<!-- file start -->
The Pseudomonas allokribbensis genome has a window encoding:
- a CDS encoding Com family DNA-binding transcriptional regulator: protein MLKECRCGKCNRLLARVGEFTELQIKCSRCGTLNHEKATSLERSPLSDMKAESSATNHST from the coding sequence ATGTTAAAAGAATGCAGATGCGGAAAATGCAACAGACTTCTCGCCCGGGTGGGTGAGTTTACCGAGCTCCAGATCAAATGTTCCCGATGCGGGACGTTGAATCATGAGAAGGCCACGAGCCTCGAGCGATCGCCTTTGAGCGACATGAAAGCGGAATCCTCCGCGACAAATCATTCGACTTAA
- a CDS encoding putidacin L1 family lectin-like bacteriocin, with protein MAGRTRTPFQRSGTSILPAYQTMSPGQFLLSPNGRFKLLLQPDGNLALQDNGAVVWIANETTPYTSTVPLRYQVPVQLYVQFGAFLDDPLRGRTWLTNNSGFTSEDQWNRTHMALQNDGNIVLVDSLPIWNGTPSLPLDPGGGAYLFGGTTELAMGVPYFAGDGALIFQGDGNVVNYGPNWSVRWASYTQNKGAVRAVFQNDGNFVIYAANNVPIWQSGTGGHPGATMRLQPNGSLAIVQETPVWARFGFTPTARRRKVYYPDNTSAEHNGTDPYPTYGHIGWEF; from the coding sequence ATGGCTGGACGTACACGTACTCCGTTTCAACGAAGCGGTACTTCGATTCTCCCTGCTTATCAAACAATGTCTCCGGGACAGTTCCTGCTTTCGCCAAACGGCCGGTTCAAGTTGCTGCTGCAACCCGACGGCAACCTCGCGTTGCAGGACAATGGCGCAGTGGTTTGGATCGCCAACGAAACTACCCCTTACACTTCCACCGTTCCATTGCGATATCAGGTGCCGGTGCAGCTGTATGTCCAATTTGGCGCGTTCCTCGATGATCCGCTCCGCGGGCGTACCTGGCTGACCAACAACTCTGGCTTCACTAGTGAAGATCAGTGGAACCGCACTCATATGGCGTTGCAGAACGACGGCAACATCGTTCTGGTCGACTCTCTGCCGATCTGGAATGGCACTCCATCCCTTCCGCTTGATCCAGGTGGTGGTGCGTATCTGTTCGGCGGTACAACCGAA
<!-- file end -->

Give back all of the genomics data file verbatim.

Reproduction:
The Pseudomonas allokribbensis genome has a window encoding:
- a CDS encoding Com family DNA-binding transcriptional regulator: protein MLKECRCGKCNRLLARVGEFTELQIKCSRCGTLNHEKATSLERSPLSDMKAESSATNHST from the coding sequence ATGTTAAAAGAATGCAGATGCGGAAAATGCAACAGACTTCTCGCCCGGGTGGGTGAGTTTACCGAGCTCCAGATCAAATGTTCCCGATGCGGGACGTTGAATCATGAGAAGGCCACGAGCCTCGAGCGATCGCCTTTGAGCGACATGAAAGCGGAATCCTCCGCGACAAATCATTCGACTTAA
- a CDS encoding putidacin L1 family lectin-like bacteriocin, with protein MAGRTRTPFQRSGTSILPAYQTMSPGQFLLSPNGRFKLLLQPDGNLALQDNGAVVWIANETTPYTSTVPLRYQVPVQLYVQFGAFLDDPLRGRTWLTNNSGFTSEDQWNRTHMALQNDGNIVLVDSLPIWNGTPSLPLDPGGGAYLFGGTTELAMGVPYFAGDGALIFQGDGNVVNYGPNWSVRWASYTQNKGAVRAVFQNDGNFVIYAANNVPIWQSGTGGHPGATMRLQPNGSLAIVQETPVWARFGFTPTARRRKVYYPDNTSAEHNGTDPYPTYGHIGWEF; from the coding sequence ATGGCTGGACGTACACGTACTCCGTTTCAACGAAGCGGTACTTCGATTCTCCCTGCTTATCAAACAATGTCTCCGGGACAGTTCCTGCTTTCGCCAAACGGCCGGTTCAAGTTGCTGCTGCAACCCGACGGCAACCTCGCGTTGCAGGACAATGGCGCAGTGGTTTGGATCGCCAACGAAACTACCCCTTACACTTCCACCGTTCCATTGCGATATCAGGTGCCGGTGCAGCTGTATGTCCAATTTGGCGCGTTCCTCGATGATCCGCTCCGCGGGCGTACCTGGCTGACCAACAACTCTGGCTTCACTAGTGAAGATCAGTGGAACCGCACTCATATGGCGTTGCAGAACGACGGCAACATCGTTCTGGTCGACTCTCTGCCGATCTGGAATGGCACTCCATCCCTTCCGCTTGATCCAGGTGGTGGTGCGTATCTGTTCGGCGGTACAACCGAA